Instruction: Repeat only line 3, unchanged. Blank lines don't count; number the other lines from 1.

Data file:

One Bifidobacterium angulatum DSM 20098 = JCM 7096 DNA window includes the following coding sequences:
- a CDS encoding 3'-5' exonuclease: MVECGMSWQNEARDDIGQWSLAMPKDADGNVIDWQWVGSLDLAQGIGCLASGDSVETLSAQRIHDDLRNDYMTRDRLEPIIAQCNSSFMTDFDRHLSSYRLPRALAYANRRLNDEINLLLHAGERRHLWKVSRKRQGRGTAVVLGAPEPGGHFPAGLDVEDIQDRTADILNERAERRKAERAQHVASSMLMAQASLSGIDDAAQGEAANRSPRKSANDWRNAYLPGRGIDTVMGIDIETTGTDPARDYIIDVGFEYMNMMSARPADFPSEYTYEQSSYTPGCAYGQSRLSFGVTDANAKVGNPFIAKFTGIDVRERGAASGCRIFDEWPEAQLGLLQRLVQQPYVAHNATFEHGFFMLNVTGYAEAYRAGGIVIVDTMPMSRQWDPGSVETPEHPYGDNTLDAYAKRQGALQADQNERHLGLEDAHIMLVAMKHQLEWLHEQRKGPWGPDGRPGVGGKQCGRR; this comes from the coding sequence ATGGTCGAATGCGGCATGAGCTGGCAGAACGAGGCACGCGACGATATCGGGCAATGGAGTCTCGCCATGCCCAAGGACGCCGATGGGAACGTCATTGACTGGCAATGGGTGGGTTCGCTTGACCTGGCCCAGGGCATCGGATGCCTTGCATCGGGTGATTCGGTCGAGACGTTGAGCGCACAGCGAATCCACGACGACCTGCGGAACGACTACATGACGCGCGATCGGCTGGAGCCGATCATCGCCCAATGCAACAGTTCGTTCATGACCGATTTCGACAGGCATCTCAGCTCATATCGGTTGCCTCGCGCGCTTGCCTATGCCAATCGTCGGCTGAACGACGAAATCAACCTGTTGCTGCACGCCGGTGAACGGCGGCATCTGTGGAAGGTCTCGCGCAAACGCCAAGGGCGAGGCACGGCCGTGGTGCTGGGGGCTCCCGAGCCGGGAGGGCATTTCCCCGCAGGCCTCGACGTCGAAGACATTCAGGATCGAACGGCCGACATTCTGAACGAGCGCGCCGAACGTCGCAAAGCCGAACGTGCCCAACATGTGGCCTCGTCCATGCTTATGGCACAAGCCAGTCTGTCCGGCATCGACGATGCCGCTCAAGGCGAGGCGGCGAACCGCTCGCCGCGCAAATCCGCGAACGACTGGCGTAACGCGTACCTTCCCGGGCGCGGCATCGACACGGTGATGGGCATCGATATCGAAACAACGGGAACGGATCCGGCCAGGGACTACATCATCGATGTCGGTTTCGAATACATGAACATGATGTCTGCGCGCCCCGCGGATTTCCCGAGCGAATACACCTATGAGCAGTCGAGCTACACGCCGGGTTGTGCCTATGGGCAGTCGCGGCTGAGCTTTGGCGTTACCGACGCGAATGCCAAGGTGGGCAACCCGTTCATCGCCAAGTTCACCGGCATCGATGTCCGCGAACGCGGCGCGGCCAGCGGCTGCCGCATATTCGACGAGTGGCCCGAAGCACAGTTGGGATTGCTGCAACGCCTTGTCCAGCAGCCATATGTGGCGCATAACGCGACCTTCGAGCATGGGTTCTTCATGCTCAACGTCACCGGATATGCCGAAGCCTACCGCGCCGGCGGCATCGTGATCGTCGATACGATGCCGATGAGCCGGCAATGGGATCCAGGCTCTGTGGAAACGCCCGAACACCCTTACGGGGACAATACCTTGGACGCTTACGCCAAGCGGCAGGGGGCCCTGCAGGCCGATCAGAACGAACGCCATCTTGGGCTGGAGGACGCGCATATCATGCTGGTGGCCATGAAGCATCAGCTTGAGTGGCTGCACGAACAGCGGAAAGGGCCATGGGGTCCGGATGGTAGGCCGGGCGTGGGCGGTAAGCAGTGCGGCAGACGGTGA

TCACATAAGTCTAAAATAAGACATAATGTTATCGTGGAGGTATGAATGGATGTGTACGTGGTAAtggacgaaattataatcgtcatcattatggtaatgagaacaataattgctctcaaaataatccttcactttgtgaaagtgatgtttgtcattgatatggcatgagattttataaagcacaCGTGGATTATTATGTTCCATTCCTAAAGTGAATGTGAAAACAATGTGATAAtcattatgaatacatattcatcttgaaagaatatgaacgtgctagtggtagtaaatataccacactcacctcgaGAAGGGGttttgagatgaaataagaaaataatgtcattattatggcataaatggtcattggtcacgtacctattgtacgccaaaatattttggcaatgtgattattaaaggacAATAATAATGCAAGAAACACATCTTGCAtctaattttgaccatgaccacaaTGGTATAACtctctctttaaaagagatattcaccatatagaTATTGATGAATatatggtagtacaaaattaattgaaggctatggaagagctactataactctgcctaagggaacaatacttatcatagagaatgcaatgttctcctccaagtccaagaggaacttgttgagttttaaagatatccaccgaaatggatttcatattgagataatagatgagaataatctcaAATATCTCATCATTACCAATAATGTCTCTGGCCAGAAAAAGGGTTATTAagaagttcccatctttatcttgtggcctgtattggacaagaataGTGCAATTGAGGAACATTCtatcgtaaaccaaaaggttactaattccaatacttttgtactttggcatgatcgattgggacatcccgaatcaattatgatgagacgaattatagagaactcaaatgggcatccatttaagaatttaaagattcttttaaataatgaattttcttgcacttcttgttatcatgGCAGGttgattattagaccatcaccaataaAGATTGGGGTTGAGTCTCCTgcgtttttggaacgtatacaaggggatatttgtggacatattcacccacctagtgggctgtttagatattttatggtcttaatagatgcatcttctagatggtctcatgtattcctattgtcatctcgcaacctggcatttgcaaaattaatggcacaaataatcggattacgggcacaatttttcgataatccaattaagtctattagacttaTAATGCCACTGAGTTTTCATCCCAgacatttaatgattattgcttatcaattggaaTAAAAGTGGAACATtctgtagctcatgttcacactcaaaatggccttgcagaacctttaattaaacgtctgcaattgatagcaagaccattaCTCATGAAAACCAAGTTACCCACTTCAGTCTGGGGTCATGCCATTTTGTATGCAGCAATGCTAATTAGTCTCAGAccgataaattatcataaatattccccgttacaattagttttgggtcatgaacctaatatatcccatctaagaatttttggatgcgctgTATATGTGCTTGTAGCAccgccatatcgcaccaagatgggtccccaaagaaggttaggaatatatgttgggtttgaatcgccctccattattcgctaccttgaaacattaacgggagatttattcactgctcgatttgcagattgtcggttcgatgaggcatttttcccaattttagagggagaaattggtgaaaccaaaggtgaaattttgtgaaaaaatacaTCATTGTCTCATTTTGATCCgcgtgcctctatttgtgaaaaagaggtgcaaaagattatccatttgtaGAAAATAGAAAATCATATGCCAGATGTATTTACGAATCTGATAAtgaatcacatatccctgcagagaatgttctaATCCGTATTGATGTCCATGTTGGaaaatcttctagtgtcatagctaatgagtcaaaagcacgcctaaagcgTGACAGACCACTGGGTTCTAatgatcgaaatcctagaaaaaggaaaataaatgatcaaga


TCACATAAGTCTAAAATAAGACATAATGTTATCGTGGAGGTATGAATGGATGTGTACGTGGTAAtggacgaaattataatcgtcatcattatggtaatgagaacaataattgctctcaaaataatccttcactttgtgaaagtgatgtttgtcattgatatggcatgagattttataaagcacaCGTGGATTATTATGTTCCATTCCTAAAGTGAATGTGAAAACAATGTGATAAtcattatgaatacatattcatcttgaaagaatatgaacgtgctagtggtagtaaatataccacactcacctcgaGAAGGGGttttgagatgaaataagaaaataatgtcattattatggcataaatggtcattggtcacgtacctattgtacgccaaaatattttggcaatgtgattattaaaggacAATAATAATGCAAGAAACACATCTTGCAtctaattttgaccatgaccacaaTGGTATAACtctctctttaaaagagatattcaccatatagaTATTGATGAATatatggtagtacaaaattaattgaaggctatggaagagctactataactctgcctaagggaacaatacttatcatagagaatgcaatgttctcctccaagtccaagaggaacttgttgagttttaaagatatccaccgaaatggatttcatattgagataatagatgagaataatctcaAATATCTCATCATTACCAATAATGTCTCTGGCCAGAAAAAGGGTTATTAagaagttcccatctttatcttgtggcctgtattggacaagaataGTGCAATTGAGGAACATTCtatcgtaaaccaaaaggttactaattccaatacttttgtactttggcatgatcgattgggacatcccgaatcaattatgatgagacgaattatagagaactcaaatgggcatccatttaagaatttaaagattcttttaaataatgaattttcttgcacttcttgttatcatgGCAGGttgattattagaccatcaccaataaAGATTGGGGTTGAGTCTCCTgcgtttttggaacgtatacaaggggatatttgtggacatattcacccacctagtgggctgtttagatattttatggtcttaatagatgcatcttctagatggtctcatgtattcctattgtcatctcgcaacctggcatttgcaaaattaatggcacaaataatcggattacgggcacaatttttcgataatccaattaagtctattagacttaTAATGCCACTGAGTTTTCATCCCAgacatttaatgattattgcttatcaattggaaTAAAAGTGGAACATtctgtagctcatgttcacactcaaaatggccttgcagaacctttaattaaacgtctgcaattgatagcaagaccattaCTCATGAAAACCAAGTTACCCACTTCAGTCTGGGGTCATGCCATTTTGTATGCAGCAATGCTAATTAGTCTCAGAccgataaattatcataaatattccccgttacaattagttttgggtcatgaacctaatatatcccatctaagaatttttggatgcgctgTATATGTGCTTGTAGCAccgccatatcgcaccaagatgggtccccaaagaaggttaggaatatatgttgggtttgaatcgccctccattattcgctaccttgaaacattaacgggagatttattcactgctcgatttgcagattgtcggttcgatgaggcatttttcccaattttagagggagaaattggtgaaaccaaaggtgaaattttgtgaaaaaatacaTCATTGTCTCATTTTGATCCgcgtgcctctatttgtgaaaaagaggtgcaaaagattatccatttgtaGAAAATAGAAAATCATATGCCAGATGTATTTACGAATCTGATAAtgaatcacatatccctgcagagaatgttctaATCCGTATTGATGTCCATGTTGGaaaatcttctagtgtcatagctaatgagtcaaaagcacgcctaaagcgTGACAGACCACTGGGTTCTAatgatcgaaatcctagaaaaaggaaaataaatgatcaaga